By VINCE MADURI
“Change” is the predominant word around Toronto these days, as the club is coming off a league-worst 23-point season.
The club has changed its president and general manager, hiring Kevin Payne away from D.C. United after 18 illustrious years of work and four MLS Cup titles.
Toronto elected not to retain head coach Paul Mariner after half a season under the coach’s leadership and the club hired Ryan Nelsen, who at the time of the announcement was still under contract with English Premier League club QPR as a player.
Then there was the inevitable overhaul of the roster, which included designated player Eric Hassli and forward Ryan Johnson who had seven goals and five assists for Toronto in 2012.
Now Toronto FC will look to build around a few young, promising players as they continue the quest for the club’s first playoff berth.
Here is a closer look at Toronto FC ahead of the 2013 MLS season:
TORONTO FC SEASON PREVIEW
2012 FINISH: 5-21-8, 23 points (tenth in Eastern Conference)
KEY ACQUISITIONS: M Kyle Bekker, F Emery Welshman, D Danny Califf, D Gale Agbossoumonde, M Júlio César, GK Joe Bendik, F Justin Braun
KEY LOSSES: F Ryan Johnson, F Eric Hassli, F Joao Plata, GK Milos Kocic, M Eric Avila, D Ty Harden, M Aaron Maund, D Adrian Cann, D Dicoy Williams, M Oscar Cordon, F Nicholas Lindsay, F Keith Makubuya
NEWCOMER TO WATCH: M Kyle Bekker – The young Canadian has burst onto the scene in recent months, beginning with a terrific showing at the Combine then continuing in a solid showing for his country in a January call-up that included a friendly draw against the U.S. Bekker could be the brightest young Canadian prospect and has an opportunity to see early playing time with a club in desperate need of a star and a country recently eliminated from this World Cup cycle, allowing Canada to focus on a youth movement. These two factors will give Bekker every opportunity to develop on both stages.
THE PRESSURE IS ON: F Danny Koevermans – The 34-year-old Dutch striker will be coming off an ACL injury, but Koevermans will need to become the player the fans were promised if Toronto want to have any shot at contention at all. The forward has 17 goals in 26 appearances and all things considered, that isn’t a bad rate. Toronto fans may be disgruntled with the Dutchman, but it is absolutely imperative the club finds a goal scoring threat and Koevermans has the resume to be that player.
No acquisition Toronto made this offseason will be more important than head coach Ryan Nelsen.
The former D.C. United defender has the personality of a manager, but Toronto will be the first coaching job Nelsen has had, either head coach or assistant. Any coach will tell you there is an adjustment period, just as there is with a rookie player. How quickly Nelsen is able to adjust and get comfortable may tell the story of Toronto’s season.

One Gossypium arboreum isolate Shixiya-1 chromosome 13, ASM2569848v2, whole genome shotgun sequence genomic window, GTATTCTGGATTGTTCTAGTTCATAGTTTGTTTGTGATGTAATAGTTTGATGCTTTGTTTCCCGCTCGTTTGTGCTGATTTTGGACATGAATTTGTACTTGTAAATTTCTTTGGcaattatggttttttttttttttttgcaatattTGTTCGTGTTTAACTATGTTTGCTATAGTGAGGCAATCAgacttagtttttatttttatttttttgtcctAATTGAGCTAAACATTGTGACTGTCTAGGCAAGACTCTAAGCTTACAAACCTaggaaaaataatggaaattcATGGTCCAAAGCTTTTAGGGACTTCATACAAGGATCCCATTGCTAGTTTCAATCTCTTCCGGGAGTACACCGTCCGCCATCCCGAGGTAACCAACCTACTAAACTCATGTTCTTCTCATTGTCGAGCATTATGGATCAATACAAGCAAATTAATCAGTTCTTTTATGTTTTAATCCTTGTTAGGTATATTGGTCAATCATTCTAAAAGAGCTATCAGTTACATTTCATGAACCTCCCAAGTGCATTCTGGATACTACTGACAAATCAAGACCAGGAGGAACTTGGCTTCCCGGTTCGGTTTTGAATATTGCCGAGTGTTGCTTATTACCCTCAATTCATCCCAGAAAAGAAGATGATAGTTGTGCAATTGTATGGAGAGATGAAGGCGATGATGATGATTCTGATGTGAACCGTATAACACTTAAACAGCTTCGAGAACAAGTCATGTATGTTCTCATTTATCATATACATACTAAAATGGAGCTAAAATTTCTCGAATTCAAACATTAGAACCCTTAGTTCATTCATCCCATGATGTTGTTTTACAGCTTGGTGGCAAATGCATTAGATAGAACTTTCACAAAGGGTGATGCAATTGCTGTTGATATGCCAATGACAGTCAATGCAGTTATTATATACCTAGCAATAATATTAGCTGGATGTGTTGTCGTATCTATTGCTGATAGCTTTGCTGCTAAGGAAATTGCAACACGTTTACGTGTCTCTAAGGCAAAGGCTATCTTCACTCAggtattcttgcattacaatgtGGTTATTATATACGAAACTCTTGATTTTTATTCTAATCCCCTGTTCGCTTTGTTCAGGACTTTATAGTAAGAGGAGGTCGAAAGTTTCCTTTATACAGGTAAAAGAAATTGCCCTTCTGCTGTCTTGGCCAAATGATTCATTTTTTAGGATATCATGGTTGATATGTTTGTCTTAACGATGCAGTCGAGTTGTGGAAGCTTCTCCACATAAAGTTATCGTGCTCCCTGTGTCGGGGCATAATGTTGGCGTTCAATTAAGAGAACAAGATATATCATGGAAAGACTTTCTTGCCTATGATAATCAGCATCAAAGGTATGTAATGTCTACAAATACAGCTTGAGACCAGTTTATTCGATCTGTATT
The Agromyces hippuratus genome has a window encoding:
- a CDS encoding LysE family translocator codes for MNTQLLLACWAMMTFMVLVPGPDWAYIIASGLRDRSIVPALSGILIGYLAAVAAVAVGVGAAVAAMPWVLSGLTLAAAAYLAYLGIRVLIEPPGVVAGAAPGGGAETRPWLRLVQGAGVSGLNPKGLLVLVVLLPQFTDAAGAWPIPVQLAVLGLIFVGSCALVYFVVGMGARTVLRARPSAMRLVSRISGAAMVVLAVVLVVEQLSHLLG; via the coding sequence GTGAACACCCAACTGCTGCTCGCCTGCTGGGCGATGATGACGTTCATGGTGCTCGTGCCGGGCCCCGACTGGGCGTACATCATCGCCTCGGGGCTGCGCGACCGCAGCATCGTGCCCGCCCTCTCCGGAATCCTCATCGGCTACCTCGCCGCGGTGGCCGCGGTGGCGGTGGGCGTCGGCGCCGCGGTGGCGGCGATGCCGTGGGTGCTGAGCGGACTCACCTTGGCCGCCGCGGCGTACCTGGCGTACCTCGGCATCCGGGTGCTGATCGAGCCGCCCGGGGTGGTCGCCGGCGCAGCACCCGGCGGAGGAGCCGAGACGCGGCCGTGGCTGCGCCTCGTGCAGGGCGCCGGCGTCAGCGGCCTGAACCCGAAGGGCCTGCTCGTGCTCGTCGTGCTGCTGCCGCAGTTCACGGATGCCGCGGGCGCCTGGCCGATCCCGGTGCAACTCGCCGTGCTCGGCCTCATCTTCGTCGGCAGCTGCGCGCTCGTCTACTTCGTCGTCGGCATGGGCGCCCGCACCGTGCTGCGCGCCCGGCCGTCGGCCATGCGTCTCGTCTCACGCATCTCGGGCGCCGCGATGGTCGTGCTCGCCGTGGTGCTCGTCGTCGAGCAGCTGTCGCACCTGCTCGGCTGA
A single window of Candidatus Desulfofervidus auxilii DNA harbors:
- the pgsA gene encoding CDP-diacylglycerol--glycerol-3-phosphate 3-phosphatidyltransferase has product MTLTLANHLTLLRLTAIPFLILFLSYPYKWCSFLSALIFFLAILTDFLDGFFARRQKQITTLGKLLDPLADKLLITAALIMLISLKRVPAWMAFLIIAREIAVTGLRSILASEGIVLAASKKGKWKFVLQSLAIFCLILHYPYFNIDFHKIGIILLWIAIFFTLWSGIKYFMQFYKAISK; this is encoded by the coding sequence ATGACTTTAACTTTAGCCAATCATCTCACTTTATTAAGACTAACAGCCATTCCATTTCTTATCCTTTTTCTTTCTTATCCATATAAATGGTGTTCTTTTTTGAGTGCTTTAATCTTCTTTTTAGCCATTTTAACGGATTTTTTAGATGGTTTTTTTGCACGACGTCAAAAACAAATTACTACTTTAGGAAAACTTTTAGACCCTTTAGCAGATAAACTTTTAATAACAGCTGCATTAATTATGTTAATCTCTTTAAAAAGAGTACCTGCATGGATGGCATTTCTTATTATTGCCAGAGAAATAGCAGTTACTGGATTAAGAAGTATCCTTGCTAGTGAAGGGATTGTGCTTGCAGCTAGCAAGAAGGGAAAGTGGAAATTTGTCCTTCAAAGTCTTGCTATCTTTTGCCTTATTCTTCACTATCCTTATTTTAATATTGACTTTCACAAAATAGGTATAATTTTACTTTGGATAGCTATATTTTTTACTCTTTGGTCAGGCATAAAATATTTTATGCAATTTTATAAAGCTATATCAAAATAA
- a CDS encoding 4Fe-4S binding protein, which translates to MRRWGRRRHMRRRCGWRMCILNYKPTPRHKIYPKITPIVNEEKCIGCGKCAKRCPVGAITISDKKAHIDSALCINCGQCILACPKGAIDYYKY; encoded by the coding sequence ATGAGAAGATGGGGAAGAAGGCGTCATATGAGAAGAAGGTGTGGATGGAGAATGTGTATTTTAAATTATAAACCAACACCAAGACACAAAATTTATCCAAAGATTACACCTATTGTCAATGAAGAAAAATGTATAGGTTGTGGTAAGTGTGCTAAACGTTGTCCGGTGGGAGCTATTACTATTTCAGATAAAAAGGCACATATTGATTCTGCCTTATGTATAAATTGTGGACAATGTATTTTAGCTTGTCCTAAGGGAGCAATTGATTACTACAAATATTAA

One player it seems Nelsen can rely on is Luis Silva. Coming off a rookie year that included five goals and five assists across 30 appearances, Silva will be asked to handle the majority of creating chances for Toronto this year and could be utilized out wide, as an attacking midfielder or up top as a secondary striker to either Danny Koevermanns or Justin Braun.
“Luis is a fantastic player,” new head coach Ryan Nelsen said. “We’re just trying to get him in positions where we can maximize his strengths. He’s been fantastic in preseason. He’s had a great attitude, he’s worked really hard and I’m really excited about Luis.”
Torsten Frings will be entering his final season with Toronto, if the former German international is still with the team. Rumors have begun to circulate that Frings could retire, or at the very least not return to Toronto FC in 2013.
If the captain does not return, one player that may benefit in minutes is rookie Kyle Bekker. Toronto are looking to build the club into “Canada’s team” and therefore are building around young Canadians such as Bekker and former Sigma FC youth academy teammate Emery Welshman. Both should be due heavy minutes in their rookie campaigns and both have the versatility to show up on different parts of the field.
“The speed of play and the quality is a lot higher [than youth levels],” Bekker told SBI after a preseason game in Orlando. “[The game] is faster and it’s a little more physical. But I just want to come in and work hard. It’s just my early career right now, but I think what’s important is to work hard through preseason, listen to what the coaches are saying and try to take as much as I can into my game.”
Another midfielder that has an opportunity to take a step forward this season is home grown player Matt Stinson. The academy product is more of a defensive midfielder but has looked very solid in preseason to this point and will push Terry Dunfield and Julio Cesar for playing time.
In defense, Toronto picked up former U.S. youth national team player Gale Agbossoumonde and the 21-year-old center back is an imposing physical presence and has an extremely high ceiling. However, Agbossoumonde is still fairly raw and Darren O’Dea may be paired with another recent acquisition, Danny Califf at least to start the season. But the future at center back for Toronto is clearly Agbossoumonde.
Left back Ashtone Morgan and right back Richard Eckersley should occupy the full back positions when healthy.
The defense should be much improved, but that might not be enough to keep Toronto FC out of the Eastern Conference basement.